Clean care in healthcare facilities is both lifesaving and essential to improving women’s empowerment and experience of healthcare, especially during pregnancy and childbirth. Every year up to one million mothers and newborns die because of preventable infections linked to unclean births. Having WASH facilities readily available in healthcare settings dramatically improves reproductive, maternal, adolescent and child health. Practising straightforward hygiene during antenatal care, labour and birth reduces the risk of healthcare-acquired infections, sepsis and death for infants and mothers.
Lack of WASH in healthcare facilities contributes to significant patient dissatisfaction and stops women from seeking maternity care, raising the risk of poor health outcomes for mothers and babies. Improving WASH in healthcare facilities should be prioritised as a means of tackling healthcare-acquired infections, as well as improving patient satisfaction and encouraging timely seeking of care.
4. WASH combats slow moving pandemics such as antimicrobial resistance
Healthcare-associated infections are on the rise globally, as is antimicrobial resistance (AMR). The first major global analysis of the impact of AMR estimates that resistance itself caused at least 1.27 million deaths in 2019. This demonstrates that AMR is a global health threat, with the highest burden and worst impacts seen in low- and middle-income countries where access to clean water, sanitation and hygiene services is lowest.
A core element of safe and quality care is hygienic practices and environment. Healthcare-associated infections are a clear marker of inadequate infection prevention and control. Childbirth is risky, and babies do not have fully developed immune systems – especially if they are premature – so are more susceptible to illnesses, either from infections their mother may already have or from infections contracted in hospital.
Prophylactic use of antibiotics to counter the high risk of infection due to inadequate WASH is a serious issue. For example, in India and Bangladesh, a study found that 13 of 15 maternity units, public and non-public, routinely administered antibiotics to all labouring women, irrespective of whether they had a normal or complicated delivery. Relying on antibiotics to do the job of effective infection prevention and control and WASH is costing us dearly: overuse and misuse of antibiotics undermines measures to control drug resistance worldwide. Improving infection prevention and control and WASH is a proven cost-effective solution to reduce healthcare-associated infections and decrease the need for antibiotic use.
5. WASH is a no regrets investment
Inadequate access to WASH is responsible for as much as 10% of the global disease burden, contributing to 1.6 million preventable deaths each year, including 60% of all diarrhoeal deaths. Investing in basic water sanitation and hygiene services can provide up to 21 times more value than expenditure, and is a necessary step towards universal safely managed services; Upgrading basic services to safely managed WASH infrastructure is a long-term investment that will yield net benefits of US $37–86 billion per year (Figure 1), avoiding up to 6 billion cases of diarrhoea and 12 billion cases of helminths between 2021 and 2040, with significant implications for child health and nutrition;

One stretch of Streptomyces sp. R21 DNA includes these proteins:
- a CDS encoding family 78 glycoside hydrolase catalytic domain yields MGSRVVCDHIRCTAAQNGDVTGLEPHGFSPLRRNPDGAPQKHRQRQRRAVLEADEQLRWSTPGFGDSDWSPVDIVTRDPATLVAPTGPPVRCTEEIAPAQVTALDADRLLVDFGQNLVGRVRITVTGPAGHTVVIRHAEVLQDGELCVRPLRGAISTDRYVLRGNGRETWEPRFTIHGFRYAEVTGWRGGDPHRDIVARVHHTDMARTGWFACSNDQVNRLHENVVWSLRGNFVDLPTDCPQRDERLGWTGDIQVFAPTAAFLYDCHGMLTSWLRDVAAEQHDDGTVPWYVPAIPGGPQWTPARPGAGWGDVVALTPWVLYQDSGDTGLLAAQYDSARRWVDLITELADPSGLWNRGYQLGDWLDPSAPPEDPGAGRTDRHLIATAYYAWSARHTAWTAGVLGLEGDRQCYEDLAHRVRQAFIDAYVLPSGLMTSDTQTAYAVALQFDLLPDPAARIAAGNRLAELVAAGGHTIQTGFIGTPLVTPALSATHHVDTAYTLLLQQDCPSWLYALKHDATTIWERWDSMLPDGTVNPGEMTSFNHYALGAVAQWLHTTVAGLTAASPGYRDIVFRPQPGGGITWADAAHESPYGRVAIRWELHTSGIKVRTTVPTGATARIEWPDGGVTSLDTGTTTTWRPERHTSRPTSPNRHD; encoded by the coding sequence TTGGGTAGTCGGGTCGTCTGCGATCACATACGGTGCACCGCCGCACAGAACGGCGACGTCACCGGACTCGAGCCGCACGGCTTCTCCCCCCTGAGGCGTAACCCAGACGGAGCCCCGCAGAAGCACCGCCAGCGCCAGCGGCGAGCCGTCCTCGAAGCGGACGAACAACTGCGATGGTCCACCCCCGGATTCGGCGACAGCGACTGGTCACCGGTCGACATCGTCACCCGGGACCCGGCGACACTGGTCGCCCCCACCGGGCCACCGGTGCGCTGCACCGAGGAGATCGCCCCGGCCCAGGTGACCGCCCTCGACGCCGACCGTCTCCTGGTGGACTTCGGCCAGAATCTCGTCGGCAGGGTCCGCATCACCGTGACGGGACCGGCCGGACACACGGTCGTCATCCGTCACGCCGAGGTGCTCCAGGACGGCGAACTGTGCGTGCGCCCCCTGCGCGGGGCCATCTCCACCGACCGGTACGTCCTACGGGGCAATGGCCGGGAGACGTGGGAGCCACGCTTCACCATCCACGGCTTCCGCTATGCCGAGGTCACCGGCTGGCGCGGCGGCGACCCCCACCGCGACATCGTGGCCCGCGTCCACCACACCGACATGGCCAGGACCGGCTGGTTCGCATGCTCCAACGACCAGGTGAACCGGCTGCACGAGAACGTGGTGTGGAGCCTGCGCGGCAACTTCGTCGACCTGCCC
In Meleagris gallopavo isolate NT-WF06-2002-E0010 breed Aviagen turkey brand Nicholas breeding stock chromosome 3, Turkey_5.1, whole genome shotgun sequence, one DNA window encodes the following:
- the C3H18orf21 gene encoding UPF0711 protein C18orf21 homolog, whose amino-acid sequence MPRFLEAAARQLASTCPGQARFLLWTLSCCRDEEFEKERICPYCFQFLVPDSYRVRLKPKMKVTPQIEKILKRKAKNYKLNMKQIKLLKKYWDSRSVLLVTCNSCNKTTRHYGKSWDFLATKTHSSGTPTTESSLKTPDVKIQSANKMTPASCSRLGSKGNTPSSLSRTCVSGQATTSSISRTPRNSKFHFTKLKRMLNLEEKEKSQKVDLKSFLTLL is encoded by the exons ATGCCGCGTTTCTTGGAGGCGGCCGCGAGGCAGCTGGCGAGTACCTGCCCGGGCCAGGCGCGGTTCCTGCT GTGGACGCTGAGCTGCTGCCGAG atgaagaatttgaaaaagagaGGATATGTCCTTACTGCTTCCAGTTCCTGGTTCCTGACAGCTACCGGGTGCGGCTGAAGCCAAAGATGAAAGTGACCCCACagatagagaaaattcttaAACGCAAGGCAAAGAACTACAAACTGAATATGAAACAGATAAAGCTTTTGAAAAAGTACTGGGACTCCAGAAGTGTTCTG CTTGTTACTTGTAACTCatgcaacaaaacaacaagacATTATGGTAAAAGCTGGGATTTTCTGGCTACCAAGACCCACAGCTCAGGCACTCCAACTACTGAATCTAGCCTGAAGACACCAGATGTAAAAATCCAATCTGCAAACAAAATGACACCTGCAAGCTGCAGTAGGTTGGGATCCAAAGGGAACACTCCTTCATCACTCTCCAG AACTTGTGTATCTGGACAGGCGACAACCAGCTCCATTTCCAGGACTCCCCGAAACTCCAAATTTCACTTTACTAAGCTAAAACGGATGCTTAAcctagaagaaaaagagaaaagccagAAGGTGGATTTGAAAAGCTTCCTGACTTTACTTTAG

With decisive action, this story of lack of access to WASH in healthcare facilities can change within a generation. We know the estimated cost of achieving universal access to WASH in existing healthcare facilities in the world’s 46 least developed countries is around US$9.6 billion. It would only take an annual commitment of around $600 million in external financing and a domestic commitment of around $355 million to make WASH available in every healthcare facility in these 46 least developed countries. These investments would not only yield benefits of up to 16 times their value and start paying for themselves within just one year, but would also reduce the burden of unpaid work on women and girls, strengthen health system resilience and boost economic growth. In our new report, WASH: a foundation of strong resilient health systems, we highlight practical examples and actions to strengthen systems for WASH in healthcare facilities.
Water, sanitation and hygiene are pillars of public health and dignity — we can prevent pandemics with them, and they can save a mother’s or a child's life. Investing in WASH in healthcare facilities and homes contributes to tackling AMR and reducing infections, and enables health workers to focus on patient care rather than collecting water to prevent the spread of devastating diseases. Clean hands save lives; WASH in healthcare facilities is imperative to achieving health for all.